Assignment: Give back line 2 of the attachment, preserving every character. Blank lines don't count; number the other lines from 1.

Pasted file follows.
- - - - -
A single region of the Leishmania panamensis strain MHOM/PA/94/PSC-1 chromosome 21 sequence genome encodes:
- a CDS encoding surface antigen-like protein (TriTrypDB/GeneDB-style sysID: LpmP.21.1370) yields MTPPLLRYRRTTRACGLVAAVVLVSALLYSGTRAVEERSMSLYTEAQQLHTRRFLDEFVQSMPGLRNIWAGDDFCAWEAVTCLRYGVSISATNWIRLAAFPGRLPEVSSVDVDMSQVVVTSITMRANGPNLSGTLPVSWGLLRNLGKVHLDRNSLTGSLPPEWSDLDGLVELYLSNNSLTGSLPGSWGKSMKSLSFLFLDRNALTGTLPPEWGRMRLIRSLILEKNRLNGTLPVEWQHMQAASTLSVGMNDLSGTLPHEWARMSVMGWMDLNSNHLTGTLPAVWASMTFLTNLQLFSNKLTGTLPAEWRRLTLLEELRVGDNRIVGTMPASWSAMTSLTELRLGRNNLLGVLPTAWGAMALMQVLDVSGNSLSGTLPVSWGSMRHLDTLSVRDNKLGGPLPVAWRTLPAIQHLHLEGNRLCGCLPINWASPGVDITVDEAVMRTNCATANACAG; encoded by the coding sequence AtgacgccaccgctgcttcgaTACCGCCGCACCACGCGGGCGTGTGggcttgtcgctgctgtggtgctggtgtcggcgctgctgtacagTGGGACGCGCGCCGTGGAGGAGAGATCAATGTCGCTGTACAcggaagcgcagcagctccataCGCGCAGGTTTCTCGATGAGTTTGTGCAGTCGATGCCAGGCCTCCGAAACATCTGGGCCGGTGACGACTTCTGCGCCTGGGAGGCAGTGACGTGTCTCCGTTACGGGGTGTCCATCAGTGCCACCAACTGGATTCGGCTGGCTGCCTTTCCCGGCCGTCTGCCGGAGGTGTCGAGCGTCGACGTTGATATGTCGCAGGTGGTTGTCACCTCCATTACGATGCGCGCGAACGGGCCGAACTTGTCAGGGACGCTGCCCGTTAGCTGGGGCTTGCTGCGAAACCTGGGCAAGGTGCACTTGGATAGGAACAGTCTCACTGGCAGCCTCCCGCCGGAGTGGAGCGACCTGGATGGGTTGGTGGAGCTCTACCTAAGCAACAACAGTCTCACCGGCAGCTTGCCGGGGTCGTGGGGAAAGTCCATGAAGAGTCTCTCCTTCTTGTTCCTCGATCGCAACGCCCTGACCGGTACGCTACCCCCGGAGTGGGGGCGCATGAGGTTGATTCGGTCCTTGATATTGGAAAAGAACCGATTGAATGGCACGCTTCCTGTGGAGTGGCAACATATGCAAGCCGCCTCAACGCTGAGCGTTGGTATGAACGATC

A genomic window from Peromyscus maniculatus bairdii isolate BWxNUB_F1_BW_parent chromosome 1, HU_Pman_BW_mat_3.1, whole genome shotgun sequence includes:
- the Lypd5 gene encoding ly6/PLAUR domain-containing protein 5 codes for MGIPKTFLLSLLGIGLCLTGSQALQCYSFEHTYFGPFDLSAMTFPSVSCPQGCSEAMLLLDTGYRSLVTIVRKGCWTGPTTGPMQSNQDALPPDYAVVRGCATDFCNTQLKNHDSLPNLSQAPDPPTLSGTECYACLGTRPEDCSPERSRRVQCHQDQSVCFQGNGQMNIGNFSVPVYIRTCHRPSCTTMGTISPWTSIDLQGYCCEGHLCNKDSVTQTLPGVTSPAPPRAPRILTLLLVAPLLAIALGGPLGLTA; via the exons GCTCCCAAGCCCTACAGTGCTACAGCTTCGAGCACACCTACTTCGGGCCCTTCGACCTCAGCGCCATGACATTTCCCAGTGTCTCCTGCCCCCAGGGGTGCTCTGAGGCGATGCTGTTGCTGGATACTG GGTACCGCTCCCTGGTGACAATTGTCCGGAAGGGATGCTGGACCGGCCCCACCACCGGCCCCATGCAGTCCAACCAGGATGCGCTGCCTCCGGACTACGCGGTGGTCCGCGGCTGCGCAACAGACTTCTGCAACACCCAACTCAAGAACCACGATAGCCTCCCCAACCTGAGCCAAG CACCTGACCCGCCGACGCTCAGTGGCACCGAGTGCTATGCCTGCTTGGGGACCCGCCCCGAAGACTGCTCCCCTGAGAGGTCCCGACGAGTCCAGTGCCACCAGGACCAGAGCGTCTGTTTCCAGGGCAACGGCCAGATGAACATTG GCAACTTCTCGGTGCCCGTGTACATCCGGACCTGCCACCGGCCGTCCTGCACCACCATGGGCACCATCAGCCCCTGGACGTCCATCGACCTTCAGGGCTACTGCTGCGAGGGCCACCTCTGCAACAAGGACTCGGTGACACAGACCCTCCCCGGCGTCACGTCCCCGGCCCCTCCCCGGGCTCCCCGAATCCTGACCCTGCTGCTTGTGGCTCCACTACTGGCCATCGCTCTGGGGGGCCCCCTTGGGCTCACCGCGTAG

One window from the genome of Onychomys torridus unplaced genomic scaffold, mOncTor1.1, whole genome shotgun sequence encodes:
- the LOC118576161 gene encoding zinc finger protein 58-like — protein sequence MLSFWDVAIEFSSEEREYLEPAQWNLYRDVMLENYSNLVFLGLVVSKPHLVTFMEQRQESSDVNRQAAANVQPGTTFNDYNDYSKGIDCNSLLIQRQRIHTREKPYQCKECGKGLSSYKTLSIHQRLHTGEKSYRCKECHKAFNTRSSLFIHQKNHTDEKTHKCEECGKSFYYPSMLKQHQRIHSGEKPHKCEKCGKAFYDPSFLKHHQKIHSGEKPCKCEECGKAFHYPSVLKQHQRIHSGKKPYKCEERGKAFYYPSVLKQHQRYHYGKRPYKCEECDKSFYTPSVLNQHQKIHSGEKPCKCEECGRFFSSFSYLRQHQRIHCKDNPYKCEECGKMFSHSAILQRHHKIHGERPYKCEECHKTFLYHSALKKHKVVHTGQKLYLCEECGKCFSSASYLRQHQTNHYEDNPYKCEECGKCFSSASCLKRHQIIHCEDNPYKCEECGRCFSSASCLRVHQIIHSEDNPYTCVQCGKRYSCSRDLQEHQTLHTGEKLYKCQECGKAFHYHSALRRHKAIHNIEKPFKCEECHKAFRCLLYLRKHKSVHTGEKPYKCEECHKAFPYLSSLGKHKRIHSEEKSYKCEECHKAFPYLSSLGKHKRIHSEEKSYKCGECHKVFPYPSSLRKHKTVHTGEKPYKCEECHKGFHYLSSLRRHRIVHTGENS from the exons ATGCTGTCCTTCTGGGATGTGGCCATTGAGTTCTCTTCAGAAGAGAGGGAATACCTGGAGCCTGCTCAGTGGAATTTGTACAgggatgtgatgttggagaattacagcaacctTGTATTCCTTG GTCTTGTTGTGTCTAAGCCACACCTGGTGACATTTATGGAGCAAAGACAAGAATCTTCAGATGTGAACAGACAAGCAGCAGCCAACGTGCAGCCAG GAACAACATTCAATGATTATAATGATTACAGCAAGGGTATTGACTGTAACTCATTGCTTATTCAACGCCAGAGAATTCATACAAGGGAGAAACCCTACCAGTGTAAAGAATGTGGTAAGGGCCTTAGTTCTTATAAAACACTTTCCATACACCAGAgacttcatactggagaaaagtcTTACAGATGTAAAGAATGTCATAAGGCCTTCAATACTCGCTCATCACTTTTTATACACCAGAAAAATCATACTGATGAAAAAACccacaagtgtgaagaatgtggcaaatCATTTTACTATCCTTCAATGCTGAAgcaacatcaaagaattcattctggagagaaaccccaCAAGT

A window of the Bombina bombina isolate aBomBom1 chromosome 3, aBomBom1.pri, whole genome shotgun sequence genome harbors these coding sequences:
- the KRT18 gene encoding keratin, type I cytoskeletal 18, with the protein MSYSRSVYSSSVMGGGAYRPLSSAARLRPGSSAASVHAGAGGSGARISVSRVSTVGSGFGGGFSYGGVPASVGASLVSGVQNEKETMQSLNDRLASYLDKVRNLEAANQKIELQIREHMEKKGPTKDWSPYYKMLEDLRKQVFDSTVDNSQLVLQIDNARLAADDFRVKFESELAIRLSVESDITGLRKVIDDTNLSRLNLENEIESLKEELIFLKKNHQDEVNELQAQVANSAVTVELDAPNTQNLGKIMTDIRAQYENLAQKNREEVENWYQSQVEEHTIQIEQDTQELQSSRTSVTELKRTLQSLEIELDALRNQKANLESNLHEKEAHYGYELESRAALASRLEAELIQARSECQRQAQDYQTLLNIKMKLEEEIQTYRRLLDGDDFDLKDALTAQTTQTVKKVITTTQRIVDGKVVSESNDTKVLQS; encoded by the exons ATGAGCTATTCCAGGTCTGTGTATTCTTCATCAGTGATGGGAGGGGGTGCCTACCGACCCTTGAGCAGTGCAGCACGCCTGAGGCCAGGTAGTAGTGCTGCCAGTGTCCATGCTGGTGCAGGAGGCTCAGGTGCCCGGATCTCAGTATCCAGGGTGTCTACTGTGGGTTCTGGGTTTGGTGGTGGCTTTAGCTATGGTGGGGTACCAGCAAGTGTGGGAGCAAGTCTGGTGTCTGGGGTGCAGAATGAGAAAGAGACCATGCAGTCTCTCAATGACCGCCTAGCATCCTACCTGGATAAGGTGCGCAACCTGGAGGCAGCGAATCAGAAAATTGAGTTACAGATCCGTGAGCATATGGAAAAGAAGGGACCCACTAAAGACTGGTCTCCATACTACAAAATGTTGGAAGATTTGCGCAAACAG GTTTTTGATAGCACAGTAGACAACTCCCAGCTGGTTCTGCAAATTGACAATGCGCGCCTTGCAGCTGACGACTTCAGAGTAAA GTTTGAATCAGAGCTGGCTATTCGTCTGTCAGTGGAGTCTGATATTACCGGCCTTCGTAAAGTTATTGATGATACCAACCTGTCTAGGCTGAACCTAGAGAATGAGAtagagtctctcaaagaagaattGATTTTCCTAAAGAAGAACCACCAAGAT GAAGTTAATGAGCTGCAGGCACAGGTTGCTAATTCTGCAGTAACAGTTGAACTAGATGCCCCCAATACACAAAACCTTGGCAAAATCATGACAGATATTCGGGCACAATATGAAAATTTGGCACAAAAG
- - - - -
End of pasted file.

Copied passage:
- a CDS encoding surface antigen-like protein (TriTrypDB/GeneDB-style sysID: LpmP.21.1370) yields MTPPLLRYRRTTRACGLVAAVVLVSALLYSGTRAVEERSMSLYTEAQQLHTRRFLDEFVQSMPGLRNIWAGDDFCAWEAVTCLRYGVSISATNWIRLAAFPGRLPEVSSVDVDMSQVVVTSITMRANGPNLSGTLPVSWGLLRNLGKVHLDRNSLTGSLPPEWSDLDGLVELYLSNNSLTGSLPGSWGKSMKSLSFLFLDRNALTGTLPPEWGRMRLIRSLILEKNRLNGTLPVEWQHMQAASTLSVGMNDLSGTLPHEWARMSVMGWMDLNSNHLTGTLPAVWASMTFLTNLQLFSNKLTGTLPAEWRRLTLLEELRVGDNRIVGTMPASWSAMTSLTELRLGRNNLLGVLPTAWGAMALMQVLDVSGNSLSGTLPVSWGSMRHLDTLSVRDNKLGGPLPVAWRTLPAIQHLHLEGNRLCGCLPINWASPGVDITVDEAVMRTNCATANACAG; encoded by the coding sequence AtgacgccaccgctgcttcgaTACCGCCGCACCACGCGGGCGTGTGggcttgtcgctgctgtggtgctggtgtcggcgctgctgtacagTGGGACGCGCGCCGTGGAGGAGAGATCAATGTCGCTGTACAcggaagcgcagcagctccataCGCGCAGGTTTCTCGATGAGTTTGTGCAGTCGATGCCAGGCCTCCGAAACATCTGGGCCGGTGACGACTTCTGCGCCTGGGAGGCAGTGACGTGTCTCCGTTACGGGGTGTCCATCAGTGCCACCAACTGGATTCGGCTGGCTGCCTTTCCCGGCCGTCTGCCGGAGGTGTCGAGCGTCGACGTTGATATGTCGCAGGTGGTTGTCACCTCCATTACGATGCGCGCGAACGGGCCGAACTTGTCAGGGACGCTGCCCGTTAGCTGGGGCTTGCTGCGAAACCTGGGCAAGGTGCACTTGGATAGGAACAGTCTCACTGGCAGCCTCCCGCCGGAGTGGAGCGACCTGGATGGGTTGGTGGAGCTCTACCTAAGCAACAACAGTCTCACCGGCAGCTTGCCGGGGTCGTGGGGAAAGTCCATGAAGAGTCTCTCCTTCTTGTTCCTCGATCGCAACGCCCTGACCGGTACGCTACCCCCGGAGTGGGGGCGCATGAGGTTGATTCGGTCCTTGATATTGGAAAAGAACCGATTGAATGGCACGCTTCCTGTGGAGTGGCAACATATGCAAGCCGCCTCAACGCTGAGCGTTGGTATGAACGATC